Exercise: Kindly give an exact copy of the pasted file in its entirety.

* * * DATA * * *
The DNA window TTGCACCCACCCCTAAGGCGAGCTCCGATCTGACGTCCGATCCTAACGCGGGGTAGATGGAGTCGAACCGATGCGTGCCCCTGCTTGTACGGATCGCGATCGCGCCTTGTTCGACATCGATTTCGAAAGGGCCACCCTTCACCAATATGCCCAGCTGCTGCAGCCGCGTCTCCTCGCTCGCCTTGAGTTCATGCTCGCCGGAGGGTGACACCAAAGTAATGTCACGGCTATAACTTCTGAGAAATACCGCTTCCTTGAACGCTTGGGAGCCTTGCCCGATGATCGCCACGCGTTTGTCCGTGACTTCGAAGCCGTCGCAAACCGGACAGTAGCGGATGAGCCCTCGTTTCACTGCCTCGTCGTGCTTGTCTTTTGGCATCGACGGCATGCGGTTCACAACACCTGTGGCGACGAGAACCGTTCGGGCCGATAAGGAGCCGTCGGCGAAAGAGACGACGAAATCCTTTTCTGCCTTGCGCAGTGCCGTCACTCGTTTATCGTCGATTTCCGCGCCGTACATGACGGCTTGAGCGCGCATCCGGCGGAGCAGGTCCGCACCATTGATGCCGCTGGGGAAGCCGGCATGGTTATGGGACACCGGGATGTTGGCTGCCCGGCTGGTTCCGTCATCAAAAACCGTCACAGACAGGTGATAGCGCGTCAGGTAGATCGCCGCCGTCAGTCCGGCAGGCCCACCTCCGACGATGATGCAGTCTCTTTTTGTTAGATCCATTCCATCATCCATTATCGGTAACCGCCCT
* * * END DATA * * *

The DNA window TTGCACCCACCCCTAAGGCGAGCTCCGATCTGACGTCCGATCCTAACGCGGGGTAGATGGAGTCGAACCGATGCGTGCCCCTGCTTGTACGGATCGCGATCGCGCCTTGTTCGACATCGATTTCGAAAGGGCCACCCTTCACCAATATGCCCAGCTGCTGCAGCCGCGTCTCCTCGCTCGCCTTGAGTTCATGCTCGCCGGAGGGTGACACCAAAGTAATGTCACGGCTATAACTTCTGAGAAATACCGCTTCCTTGAACGCTTGGGAGCCTTGCCCGATGATCGCCACGCGTTTGTCCGTGACTTCGAAGCCGTCGCAAACCGGACAGTAGCGGATGAGCCCTCGTTTCACTGCCTCGTCGTGCTTGTCTTTTGGCATCGACGGCATGCGGTTCACAACACCTGTGGCGACGAGAACCGTTCGGGCCGATAAGGAGCCGTCGGCGAAAGAGACGACGAAATCCTTTTCTGCCTTGCGCAGTGCCGTCACTCGTTTATCGTCGATTTCCGCGCCGTACATGACGGCTTGAGCGCGCATCCGGCGGAGCAGGTCCGCACCATTGATGCCGCTGGGGAAGCCGGCATGGTTATGGGACACCGGGATGTTGGCTGCCCGGCTGGTTCCGTCATCAAAAACCGTCACAGACAGGTGATAGCGCGTCAGGTAGATCGCCGCCGTCAGTCCGGCAGGCCCACCTCCGACGATGATGCAGTCTCTTTTTGTTAGATCCATTCCATCATCCATTATCGGTAACCGCCCT